Offset

Ready to Print
February 1, 2007

Amazon bolstered its print-on-demand (POD) book division and consequently put the rest of the industry on notice that retail distribution is continuing to change, after it made a significant push to add new digital color presses to its operations. The leading online retailer would not publicly disclose the number of Hewlett-Packard (HP) presses that it purchased or the price paid, but said several HP Indigo presses and production manager controllers were installed and put into operation in a number of the company’s fulfillment centers, when the announcement was officially made in December 2006. Never Out of Stock The move is an effort to fulfill

Transcontinental Posts Fourth-Quarter Profit
December 15, 2006

A favorable tax adjustment helped Transcontinental, one of North America’s largest printers, post higher-than-expected profits this week. The Montreal-based company reported its fourth-quarter profits rose 16 percent to C$51.6 million ($44.5 million U.S.) because of the positive impact of a C$15.1-million “unusual favorable” income tax adjustment. Revenue for the company was C$583.1 million for its fourth quarter, down slightly from C$539.9 posted for the same quarter a year before. For the overall fiscal year 2006, Transcontinental’s revenue was flat at $2.19 billion. “Our results for fiscal 2006 are in line with our annual objective,” said Luc Desjardins, president and chief executive officer of Transcontinental. “We executed strongly, controlling

The Ongoing Challenges of Transitioning to Multimedia
November 1, 2006

It’s been a whirlwind of an autumn. Between traveling to the Frankfurt Book Fair, heading out to Chicago for our annual Gold Ink Awards and Hall of Fame Banquet, and relaunching our Web site, there’s been a lot going on. A highlight for me, however, was Book Business’ first-ever live webcast, called “Expand Your Brand: Webinars for Publishers.” We broadcast on Oct. 19, and had a great panel of speakers lined up. The potential for webcasts seems to be enormous for both book and magazine publishers, and the experience of holding a webcast of our own shed a whole new light on the process for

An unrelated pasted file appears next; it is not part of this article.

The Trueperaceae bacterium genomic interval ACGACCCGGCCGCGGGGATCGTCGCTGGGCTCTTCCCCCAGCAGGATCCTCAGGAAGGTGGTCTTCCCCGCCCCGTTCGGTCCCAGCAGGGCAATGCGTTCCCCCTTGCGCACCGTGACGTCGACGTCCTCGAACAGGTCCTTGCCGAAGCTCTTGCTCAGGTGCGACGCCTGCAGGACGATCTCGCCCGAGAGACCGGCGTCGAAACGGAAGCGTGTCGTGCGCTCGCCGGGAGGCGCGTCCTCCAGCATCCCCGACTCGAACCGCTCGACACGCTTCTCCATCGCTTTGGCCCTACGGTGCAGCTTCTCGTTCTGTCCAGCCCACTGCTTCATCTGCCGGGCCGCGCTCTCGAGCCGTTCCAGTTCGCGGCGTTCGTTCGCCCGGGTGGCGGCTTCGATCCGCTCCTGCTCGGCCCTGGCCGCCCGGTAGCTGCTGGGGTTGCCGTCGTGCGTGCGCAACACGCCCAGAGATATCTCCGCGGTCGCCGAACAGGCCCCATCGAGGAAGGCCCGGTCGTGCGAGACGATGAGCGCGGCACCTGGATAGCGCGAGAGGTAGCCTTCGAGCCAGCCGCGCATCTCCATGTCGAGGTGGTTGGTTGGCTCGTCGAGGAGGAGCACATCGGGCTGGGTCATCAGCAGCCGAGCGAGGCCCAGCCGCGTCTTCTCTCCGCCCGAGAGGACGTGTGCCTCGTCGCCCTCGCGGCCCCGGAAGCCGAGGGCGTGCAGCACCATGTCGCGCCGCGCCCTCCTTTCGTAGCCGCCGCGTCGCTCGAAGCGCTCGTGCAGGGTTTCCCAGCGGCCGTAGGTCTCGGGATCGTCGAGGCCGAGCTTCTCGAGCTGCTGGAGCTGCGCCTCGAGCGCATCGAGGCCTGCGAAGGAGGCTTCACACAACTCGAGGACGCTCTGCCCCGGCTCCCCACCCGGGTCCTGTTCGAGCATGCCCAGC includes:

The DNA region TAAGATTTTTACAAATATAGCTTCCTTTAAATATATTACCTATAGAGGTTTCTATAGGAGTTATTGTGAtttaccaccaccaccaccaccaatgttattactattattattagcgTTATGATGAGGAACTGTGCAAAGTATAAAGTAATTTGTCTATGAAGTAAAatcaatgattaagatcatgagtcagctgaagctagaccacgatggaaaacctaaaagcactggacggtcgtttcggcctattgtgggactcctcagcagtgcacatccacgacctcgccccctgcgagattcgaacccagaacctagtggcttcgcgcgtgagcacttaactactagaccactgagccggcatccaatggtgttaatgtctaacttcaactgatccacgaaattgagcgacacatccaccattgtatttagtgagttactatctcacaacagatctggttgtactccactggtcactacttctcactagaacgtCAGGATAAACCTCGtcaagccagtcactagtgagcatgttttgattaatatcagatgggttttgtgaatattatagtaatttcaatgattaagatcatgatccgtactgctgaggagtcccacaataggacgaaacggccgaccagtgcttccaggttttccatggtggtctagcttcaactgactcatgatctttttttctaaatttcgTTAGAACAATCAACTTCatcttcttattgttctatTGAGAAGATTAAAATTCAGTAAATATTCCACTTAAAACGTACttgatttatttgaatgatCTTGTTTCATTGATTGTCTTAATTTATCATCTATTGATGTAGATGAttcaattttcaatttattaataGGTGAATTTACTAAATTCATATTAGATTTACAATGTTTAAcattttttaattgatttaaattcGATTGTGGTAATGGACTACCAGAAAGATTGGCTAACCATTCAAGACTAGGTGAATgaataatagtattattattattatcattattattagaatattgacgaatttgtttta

Gold Ink Winners, Hall of Famers Honored at Banquet in Chicago
November 1, 2006

Hundreds of industry executives turned out Oct. 16 to honor North America’s finest print production projects at the 19th Annual Gold Ink Awards Banquet in Chicago. Attendees also witnessed the induction of four new members into the Publishing Executive Hall of Fame, including David Pelkey, Merriam-Webster Inc.’s director of manufacturing and a 21-year veteran of the graphic arts industry. More than 1,500 pieces were entered into 45 different categories for the 2006 Gold Ink Awards, and the gala—held during October’s Graph Expo at McCormick Place—recognized the winners for their achievements during a cocktail hour and dinner. Each of the Hall of Fame inductees

Communications Works for Those Who Work At It
October 1, 2006

We’ve printed books locally, in Canada, and overseas. We’ve dealt with printing companies who couldn’t get much beyond the pre-press process and others that couldn’t manage shipping the final product. We’ve had companies use our projects to train their staff without our knowledge. We’ve had finished books held up in customs for months, sitting tantalizingly at a dock less than a day’s drive away. How, as a publisher, can you know what to expect from your printer? I’ve learned the hard way that, at least in the book printing business, size doesn’t matter. We’ve been burned by one of the 10 largest printers in the